“But we could not convince Deuba,” said the leader. “He kept on insisting that the Nepali Congress should keep both the alternatives open—elections and House restoration, saying the party cannot move ahead with just one exclusive agenda.”
Poudel, the senior leader, has for long demanded that the party must make a push for the revival of the House, as Oli had taken an unconstitutional step and that the Congress must oppose the elections declared based on an unconstitutional move.
“Our party has a historic opportunity to save the country and the constitution and Deuba as the party president has to take the lead,” Poudel told the Post in a brief interview over the phone. “But the party president insisted that we wait until the Supreme Court passes its verdict.”
Deuba’s role of late has come into question from within and outside the party.
Many wonder if Deuba was in the loop when Oli dissolved the House. There are many within the Congress party who believe Deuba was in close consultation with Oli about the ordinance on the Constitutional Council Act.
Oli on December 15 had introduced the ordinance on the Constitutional Council Act. A meeting of the Constitutional Council the same day had made a slew of recommendations for various constitutional bodies. President Bidya Devi Bhandari on February 3 appointed 32 individuals to various constitutional bodies.
Among the appointees, some are said to have been recommended as per Deuba’s wish despite strong opposition from the party.
Various reports suggest that Jaya Bahadur Chand was Deuba’s pick for the post of a commissioner at the Commission for Investigation of Abuse of Authority and Oli had diligently obliged to the nomination.
Chand was appointed Inspector General of Nepal Police by Deuba in February 2017.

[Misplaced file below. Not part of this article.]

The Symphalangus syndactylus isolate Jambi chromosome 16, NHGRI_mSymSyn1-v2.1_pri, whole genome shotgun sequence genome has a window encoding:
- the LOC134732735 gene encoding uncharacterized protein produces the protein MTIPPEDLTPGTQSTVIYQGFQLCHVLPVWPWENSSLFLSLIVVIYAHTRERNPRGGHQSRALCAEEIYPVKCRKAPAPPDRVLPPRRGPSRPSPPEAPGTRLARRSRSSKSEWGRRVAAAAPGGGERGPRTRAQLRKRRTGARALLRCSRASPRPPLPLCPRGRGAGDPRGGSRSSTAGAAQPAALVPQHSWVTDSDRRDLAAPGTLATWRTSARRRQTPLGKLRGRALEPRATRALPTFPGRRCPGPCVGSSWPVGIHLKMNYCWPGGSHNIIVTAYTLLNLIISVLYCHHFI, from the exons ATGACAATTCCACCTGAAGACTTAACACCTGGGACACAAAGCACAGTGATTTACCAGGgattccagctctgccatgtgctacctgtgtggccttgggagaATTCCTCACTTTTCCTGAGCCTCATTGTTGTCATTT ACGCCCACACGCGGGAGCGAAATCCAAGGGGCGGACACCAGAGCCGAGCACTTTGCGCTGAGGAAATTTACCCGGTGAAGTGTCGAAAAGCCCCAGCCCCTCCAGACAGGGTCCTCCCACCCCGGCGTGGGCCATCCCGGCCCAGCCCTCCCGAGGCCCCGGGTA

Poudel at Wednesday’s Central Working Committee, according to leaders, brought up contemporary political issues and said that the Congress should strongly stand in favour of House restoration and calls for scrapping of the February 3 appointments to the constitutional bodies.
“We have clearly said that the decision to dissolve the House was an unconstitutional and undemocratic move. This decision has left the country in a chaos,” a leader quoted Poudel as saying in the meeting. “I see a huge political disaster ahead if this move is not corrected. So the Congress should take the lead to prevent the country from heading into a disaster. Our party president seems to have failed to realise this.”
But Deuba intervened, according to the leader.
“If the House is reinstated, then it’s okay, otherwise, as the opposition party, we have to respect the Supreme Court’s verdict and go for the elections,” the leader quoted Deuba.
Deuba, who was being cornered in the party by rival faction leaders, was afraid of losing his grip on the party and he had been showing his reluctance to hold the general convention.
It has to hold its general convention before the party committees become illegal and it will have no option than to seek a six-month extension.
Though the party’s committees completed their four-year terms in March 2020, the party extended their terms and mandate by one year as per the provision of the party charter and decided to hold the general convention in February 2021.
Since the February plan has already been shelved, the party committees will be illegal if their terms are not extended again.
Even if the party settles for August 23-26 general convention, it continues to face a problem—what if the court clears the way for elections for April 30 and May 10 but Oli fails to hold them and postpones them by six months to October-November.
“Actually we have been trying to convince the party president to stick to one-point agenda that we must continue our protests against Oli’s House dissolution move as it is unconstitutional,” said Arjun Narsingh KC, a central leader. “But Deuba refused to budge from his old position.”